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Speed-Up of WS-Addressing Header Elements in SOAP Messaging

IP.com Disclosure Number: IPCOM000130195D
Original Publication Date: 2005-Oct-17
Included in the Prior Art Database: 2005-Oct-17
Document File: 2 page(s) / 37K

Publishing Venue

IBM

Abstract

Transformations from character encoding of the externalized SOAP-XML message into the Java character encoding (UCS-2) are avoided. Creation of a memory resident parse tree of the SOAP-XML message, including its entire message body (which is of no concern to routing purposes) are also avoided. A linear search over the original SOAP-XML message with array of byte comparisons is used to detect the routing addressing information. Advantages of this approach are a substantial speed-up in Web services, SOAP-XML message routing performance, both in terms of run-time performance and memory requirements.

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Speed-Up of WS-Addressing Header Elements in SOAP Messaging

Web services are based on the interchange of XML datagrams over some transport protocol, most commonly HTTP/TCP/IP. The XML datagram contains application level data (the message body) as well as diverse header elements (the message header). One particular set of header elements are the WS-Addressing header elements which are used on intermediate message processing nodes to route the message. The body of the message is not necessary for such routing.

The conventional approach to process Web services XML datagrams, also called SOAP messages, has been to parse the entire message, including header and body. This has drastic performance implications, in particular on Java based environments for the following reasons: the message's data must be re-encoded in Java's UCS-2 character set from the external, over-the-wire character encoding which is most commonly UTF-8 or UTF-16 for XML data. once re-encoded the character stream representing the message must be parsed to determine the structure of the message and identify its diverse header and body elements. Such parsing not only determines the well-formedness of the message, but generally also creates some Java data structures representing the structure of the XML data within the message. In traditional terminology, a parse tree of the message is built and kept in memory.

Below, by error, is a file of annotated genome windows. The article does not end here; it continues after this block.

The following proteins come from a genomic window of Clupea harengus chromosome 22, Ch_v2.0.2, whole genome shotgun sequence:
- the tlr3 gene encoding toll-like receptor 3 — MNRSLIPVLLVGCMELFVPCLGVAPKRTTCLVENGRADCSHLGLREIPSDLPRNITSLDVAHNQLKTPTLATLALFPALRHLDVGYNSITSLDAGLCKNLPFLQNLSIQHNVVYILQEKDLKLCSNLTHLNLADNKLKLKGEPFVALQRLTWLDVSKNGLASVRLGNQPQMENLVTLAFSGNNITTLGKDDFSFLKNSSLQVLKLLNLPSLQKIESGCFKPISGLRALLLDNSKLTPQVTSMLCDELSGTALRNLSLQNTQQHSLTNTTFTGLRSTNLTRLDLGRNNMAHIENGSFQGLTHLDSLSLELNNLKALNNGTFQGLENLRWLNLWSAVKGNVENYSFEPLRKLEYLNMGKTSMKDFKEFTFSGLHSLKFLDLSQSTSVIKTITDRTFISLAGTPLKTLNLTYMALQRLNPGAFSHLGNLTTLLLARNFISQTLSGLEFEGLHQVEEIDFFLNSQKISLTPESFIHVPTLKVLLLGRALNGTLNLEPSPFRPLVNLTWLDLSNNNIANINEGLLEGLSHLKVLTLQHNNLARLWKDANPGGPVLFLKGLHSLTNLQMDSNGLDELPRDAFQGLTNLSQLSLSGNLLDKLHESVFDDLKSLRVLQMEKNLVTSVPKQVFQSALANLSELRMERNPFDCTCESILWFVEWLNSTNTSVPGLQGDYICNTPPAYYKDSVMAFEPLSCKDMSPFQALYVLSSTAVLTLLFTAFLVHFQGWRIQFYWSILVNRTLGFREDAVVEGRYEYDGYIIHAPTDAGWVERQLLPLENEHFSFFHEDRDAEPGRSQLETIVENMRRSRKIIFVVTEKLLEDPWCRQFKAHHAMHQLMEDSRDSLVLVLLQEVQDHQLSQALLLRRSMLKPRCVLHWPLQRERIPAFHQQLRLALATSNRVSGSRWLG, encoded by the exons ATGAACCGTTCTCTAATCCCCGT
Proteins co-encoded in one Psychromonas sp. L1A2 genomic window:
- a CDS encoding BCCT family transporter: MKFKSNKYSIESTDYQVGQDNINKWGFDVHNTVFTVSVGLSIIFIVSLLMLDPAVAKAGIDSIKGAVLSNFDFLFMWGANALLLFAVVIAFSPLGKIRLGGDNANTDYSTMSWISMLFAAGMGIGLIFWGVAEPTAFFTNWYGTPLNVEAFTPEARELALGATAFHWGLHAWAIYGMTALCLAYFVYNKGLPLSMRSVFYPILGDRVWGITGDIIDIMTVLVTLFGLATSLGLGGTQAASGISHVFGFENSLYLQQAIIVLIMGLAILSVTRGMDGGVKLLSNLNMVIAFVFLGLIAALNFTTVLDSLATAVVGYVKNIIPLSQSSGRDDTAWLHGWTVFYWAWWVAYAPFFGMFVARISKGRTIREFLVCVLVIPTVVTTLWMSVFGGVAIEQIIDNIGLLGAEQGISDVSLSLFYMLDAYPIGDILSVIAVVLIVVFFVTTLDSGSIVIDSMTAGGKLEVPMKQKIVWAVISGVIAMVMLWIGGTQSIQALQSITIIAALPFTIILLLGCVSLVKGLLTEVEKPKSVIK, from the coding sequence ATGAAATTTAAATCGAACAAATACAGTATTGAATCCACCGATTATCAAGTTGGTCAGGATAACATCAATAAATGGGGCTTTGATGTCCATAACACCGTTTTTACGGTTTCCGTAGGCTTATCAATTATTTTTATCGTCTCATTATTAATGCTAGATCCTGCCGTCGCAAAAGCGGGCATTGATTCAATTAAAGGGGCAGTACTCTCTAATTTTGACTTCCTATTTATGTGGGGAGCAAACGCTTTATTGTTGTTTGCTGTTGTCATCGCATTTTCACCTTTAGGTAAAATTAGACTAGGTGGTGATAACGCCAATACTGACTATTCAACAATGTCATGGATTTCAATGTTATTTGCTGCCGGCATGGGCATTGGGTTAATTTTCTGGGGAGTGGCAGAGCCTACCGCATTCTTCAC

For nodes which only route Web services messages, the body of the message is of no interest. Thus, a full parse of the entire message - as conventionally performed for Web services messages - is not necessary. It suffices to analyze the message header which contains the WS-Addressing elements needed for message routing.

Due to the deterministic structure of the WS-Addressing header one does however not even have to perform a parse of the header. A simple scan over the message data is sufficient to extract the unique WS-Addressing header elements. Furthermore, in a Java centric environment, it is not even necessary to map from the XML character encoding into Java's character encoding, the scanning for WS-Addressing header elements can be done based on a raw byte level. Thus both performance impediments cited above are eliminated, namely the character re-encoding and the parsing.

The SOAP XML message is buffered into an array of bytes; no conversion of character encodings is performed between the over-the-wire, exter...